Harry M. Cohen
Name: Technical Sergeant Harry M. Cohen
Date of Birth: February 8, 1933
Home of Record: Chicago, Illinois
Date of Casualty: July 19, 1969
Age at Loss: 35 years old
Vietnam Veteran's Memorial
Detachment #12, 38th Air Rescue and Recovery Squadron
Aircraft Model: HH-43B
Aircraft Tail Number: 59-1562
Call Sign: Pedro 70
Remains of Pedro 70
19 July 1969 - TECHNICAL SERGEANT HARRY M. COHEN. At Detachment 12, 38th ARRS, Utapao AB, Thailand, an HH-43 Huskie is scrambled in response to a bomber emergency during a heavy rainstorm. The crew includes Technical Sergeant Cohen and Staff Sergeant Tommy Miles, pararescuemen/firefighters. The bomber has aborted a heavyweight takeoff and has run off the end of the runway, its forward gear collapsing and catching the aircraft on fire. The Huskie approaches the nose of the bomber, hovers momentarily, then proceeds to hover three or four hundred yards from the scene. The crew is unable to get confirmation that the bomber's tail-gunner cleared the wreckage so they return to the scene. They make a fly-by, clockwise around the tail of the bomber at about 200 feet, and are westbound at approximately 500 to 600 feet from the bomber when the bombs explode. Shrapnel and debris tear the rotor system from the helicopter and it crashes, killing the pilot and Sergeant Cohen. Miraculously, Tommy Miles survives with massive life-threatening injuries, but after extensive surgery he returns to pararescue duty and eventually retires after a long and successful career.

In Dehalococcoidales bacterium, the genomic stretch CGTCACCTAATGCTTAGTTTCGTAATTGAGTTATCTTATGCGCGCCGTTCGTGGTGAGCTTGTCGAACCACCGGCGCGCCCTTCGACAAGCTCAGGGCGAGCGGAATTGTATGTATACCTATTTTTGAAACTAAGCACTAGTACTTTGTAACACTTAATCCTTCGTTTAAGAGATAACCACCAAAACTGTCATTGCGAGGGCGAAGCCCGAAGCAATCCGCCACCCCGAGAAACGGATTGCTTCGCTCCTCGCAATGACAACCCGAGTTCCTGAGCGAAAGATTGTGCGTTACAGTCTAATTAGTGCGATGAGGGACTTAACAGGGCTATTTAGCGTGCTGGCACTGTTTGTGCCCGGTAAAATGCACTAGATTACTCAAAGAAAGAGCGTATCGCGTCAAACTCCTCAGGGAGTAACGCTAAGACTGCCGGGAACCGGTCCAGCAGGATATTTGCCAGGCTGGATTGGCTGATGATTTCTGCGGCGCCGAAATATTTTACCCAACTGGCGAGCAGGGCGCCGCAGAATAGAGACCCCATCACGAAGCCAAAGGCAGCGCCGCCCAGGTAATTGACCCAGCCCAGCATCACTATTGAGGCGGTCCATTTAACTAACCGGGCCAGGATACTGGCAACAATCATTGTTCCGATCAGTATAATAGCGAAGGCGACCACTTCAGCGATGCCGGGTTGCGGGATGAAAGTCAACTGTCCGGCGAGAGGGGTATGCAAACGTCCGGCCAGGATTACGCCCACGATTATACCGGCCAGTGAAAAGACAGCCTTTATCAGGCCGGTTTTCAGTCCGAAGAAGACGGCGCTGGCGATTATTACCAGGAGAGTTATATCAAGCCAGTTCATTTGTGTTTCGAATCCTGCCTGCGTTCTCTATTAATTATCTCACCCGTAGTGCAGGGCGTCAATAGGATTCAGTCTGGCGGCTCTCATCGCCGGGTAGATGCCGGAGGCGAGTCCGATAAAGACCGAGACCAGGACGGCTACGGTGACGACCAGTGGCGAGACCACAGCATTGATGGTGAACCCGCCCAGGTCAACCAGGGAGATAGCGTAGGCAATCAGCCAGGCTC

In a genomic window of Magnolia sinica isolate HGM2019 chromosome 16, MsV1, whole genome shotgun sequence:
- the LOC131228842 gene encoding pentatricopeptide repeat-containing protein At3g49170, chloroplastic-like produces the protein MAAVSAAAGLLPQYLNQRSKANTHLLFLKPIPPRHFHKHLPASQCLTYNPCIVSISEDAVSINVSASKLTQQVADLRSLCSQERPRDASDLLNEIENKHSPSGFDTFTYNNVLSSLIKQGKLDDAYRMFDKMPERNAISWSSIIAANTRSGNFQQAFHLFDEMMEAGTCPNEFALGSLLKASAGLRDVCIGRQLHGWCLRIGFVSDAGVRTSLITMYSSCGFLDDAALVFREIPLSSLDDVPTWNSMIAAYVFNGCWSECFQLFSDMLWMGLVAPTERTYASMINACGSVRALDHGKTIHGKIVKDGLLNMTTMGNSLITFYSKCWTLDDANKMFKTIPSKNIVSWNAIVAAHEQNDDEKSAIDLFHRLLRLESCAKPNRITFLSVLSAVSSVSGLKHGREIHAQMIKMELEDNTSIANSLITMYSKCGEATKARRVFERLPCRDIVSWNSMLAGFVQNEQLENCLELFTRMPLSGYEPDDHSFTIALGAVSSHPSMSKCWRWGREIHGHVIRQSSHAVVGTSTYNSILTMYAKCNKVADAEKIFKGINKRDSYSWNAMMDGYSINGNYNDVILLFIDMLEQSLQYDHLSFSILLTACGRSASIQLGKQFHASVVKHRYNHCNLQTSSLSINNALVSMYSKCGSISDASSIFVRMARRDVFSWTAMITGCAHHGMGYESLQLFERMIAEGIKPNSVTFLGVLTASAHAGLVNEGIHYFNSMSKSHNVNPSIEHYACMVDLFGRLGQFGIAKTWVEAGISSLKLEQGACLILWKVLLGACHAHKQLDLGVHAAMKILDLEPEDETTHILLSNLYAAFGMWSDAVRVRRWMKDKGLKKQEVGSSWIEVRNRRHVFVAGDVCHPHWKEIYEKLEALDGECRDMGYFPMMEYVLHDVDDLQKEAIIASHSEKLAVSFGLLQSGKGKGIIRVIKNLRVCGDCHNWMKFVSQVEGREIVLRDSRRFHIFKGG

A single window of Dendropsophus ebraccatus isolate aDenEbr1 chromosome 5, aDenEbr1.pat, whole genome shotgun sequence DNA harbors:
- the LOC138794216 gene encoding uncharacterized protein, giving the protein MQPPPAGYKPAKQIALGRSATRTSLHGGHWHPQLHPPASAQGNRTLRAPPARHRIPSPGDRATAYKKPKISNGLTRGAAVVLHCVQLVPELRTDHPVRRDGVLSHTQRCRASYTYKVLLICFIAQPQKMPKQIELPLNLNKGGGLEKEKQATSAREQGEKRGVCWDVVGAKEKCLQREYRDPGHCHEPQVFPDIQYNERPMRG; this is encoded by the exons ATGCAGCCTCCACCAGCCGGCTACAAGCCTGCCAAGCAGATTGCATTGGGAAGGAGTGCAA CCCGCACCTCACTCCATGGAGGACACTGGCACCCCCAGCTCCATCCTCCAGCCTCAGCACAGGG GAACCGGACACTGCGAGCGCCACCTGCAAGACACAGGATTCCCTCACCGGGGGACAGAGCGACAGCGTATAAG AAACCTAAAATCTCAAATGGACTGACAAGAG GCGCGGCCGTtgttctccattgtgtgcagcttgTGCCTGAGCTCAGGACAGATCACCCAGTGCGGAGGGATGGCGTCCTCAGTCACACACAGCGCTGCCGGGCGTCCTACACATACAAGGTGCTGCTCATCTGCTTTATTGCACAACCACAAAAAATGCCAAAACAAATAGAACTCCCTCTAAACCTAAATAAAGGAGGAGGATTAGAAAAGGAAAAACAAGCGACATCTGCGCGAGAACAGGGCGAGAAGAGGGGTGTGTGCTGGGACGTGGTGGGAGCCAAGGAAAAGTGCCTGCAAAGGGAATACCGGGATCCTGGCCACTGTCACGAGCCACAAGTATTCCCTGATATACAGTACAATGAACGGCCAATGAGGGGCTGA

"I was the navigator on the
last of 3 B-52's in the first of two cells (composing a 6-ship "wave") departing
from UTapao for a bomb run in summer 1969. The weather was terrible--heavy
tropical rain. We had taken off and were on our departure, monitoring the
progress of the wave, when we realized that the second cell never came up on
frequency. We then heard several transmissions of "Pedro seven-zero this is
UTapao tower on guard. Do you copy?"
When we returned from the bomb run, we discovered that the second cell lead B52, accelerating in the heavy rain, noticed an out-of-limit difference between the pilot's and copilot's airspeed indicators and aborted the take-off. They slowed down quickly but, in an attempt to clear the runway for the remaining two B52s, they pushed up the thrust levers to get to the end of the runway sooner.
The crew sped up too rapidly, however, and the aircraft--carrying about 300,000 lbs of fuel and 108 500-pound bombs--skidded off the runway into a ditch. The tail gunner popped his turret, slid down a rope, and was picked up by a maintenance crew who drove to the safety of a revetment. The remaining crewmembers escaped through overhead escape hatches at the front of the plane and were picked up by rescue personnel. By this time, the HH-43 rescue helicopter Pedro 70 was overhead.
When the ground rescue personnel only counted five of the six-man crew (they were unaware that the gunner had been rescued), they told everyone including Pedro that there was a man still in the B52. Pedro apparently decided to stay on station until the missing crewmember was located.
This was a fatal decision--the B52 exploded (the largest piece saw at the crash scene later was about the size of a Volkswagon bus) and Pedro was slammed into the ground, ultimately killing two of its crew. These were the only fatalities in the incident."
Thomas M. Sanders, Lt. Col. (Retired).